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New insights turn sound upside down for hearing loss

New research is changing the way we think about hearing aids by unlocking the secret to how our brains process sound and paving the way for improved treatments and technologies.


Jonathan Constantine, the Brisbane-based national audiology manager of hearing device company Oticon, said research from the United States[i] challenges the established approach for hearing aids, which is to provide access to only one voice while minimising background noise.


“The new studies suggest people with hearing loss need access to all sounds for their brains to make sense of their environment,” Mr Constantine said.


“Ideally, hearing aids should support the natural hearing process that occurs in the brain, because our brain is the world’s most sophisticated sound processor. Once our brain forms a complete picture of the soundscape, it can choose what it wants to focus on. This is the foundation for what is known as 'selective attention' which allows us to hear what we want, while filtering out what is not important.


“If a hearing aid provides limited access to sounds, the brain has to work harder to make sense of the sound. This can then diminish the overall quality of hearing.”


Mr Constantine said the new research confirmed Oticon’s fundamental BrainHearing philosophy which is that while the ears collect sound, it’s the brain that makes sense of it.


“We have always believed that the key to treating hearing loss lies in understanding how the brain processes and makes sense of sound,” he said.


Mr Constantine said Oticon’s Opn S hearing aid, released last year, was the first hearing aid proven to support the brain’s natural way of organising sounds.[ii]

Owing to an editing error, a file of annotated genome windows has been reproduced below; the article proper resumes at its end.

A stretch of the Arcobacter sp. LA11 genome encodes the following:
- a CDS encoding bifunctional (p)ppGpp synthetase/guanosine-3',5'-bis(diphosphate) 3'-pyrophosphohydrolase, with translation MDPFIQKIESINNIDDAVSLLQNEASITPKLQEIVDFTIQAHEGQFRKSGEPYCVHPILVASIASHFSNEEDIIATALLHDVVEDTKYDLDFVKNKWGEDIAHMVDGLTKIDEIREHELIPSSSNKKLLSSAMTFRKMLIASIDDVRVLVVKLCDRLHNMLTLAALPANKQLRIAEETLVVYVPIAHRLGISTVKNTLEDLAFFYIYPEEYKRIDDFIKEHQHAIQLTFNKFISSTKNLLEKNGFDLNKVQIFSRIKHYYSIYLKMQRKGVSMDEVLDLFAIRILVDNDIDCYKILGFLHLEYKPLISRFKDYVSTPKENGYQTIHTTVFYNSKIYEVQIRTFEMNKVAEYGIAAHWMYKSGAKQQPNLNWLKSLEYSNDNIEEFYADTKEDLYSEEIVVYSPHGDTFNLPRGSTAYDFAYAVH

“This study reaffirms our approach and will influence our research and technology,” he said.


Mr Constantine said there were strong connections between hearing health and brain health.


“A vicious cycle can start when a person experiences hearing loss and doesn’t treat it effectively. Hearing loss can make social gatherings challenging, so people tend to withdraw which can leave them feeling socially isolated. Over time, the lack of interaction can lead to a drop in mood as well as cognitive decline, both of which can cause further health issues,” he explained.


“Good hearing helps your brain stay fit throughout your life. These sorts of breakthroughs enable us to develop new technologies to help improve quality of life for more than 3.6 million Australians who suffer from hearing loss.”

[i] https://doi.org/10.1016/j.neuron.2019.09.007 and https://www.jneurosci.org/content/37/38/9189 [ii] Ng & Man 2019, Oticon Whitepaper

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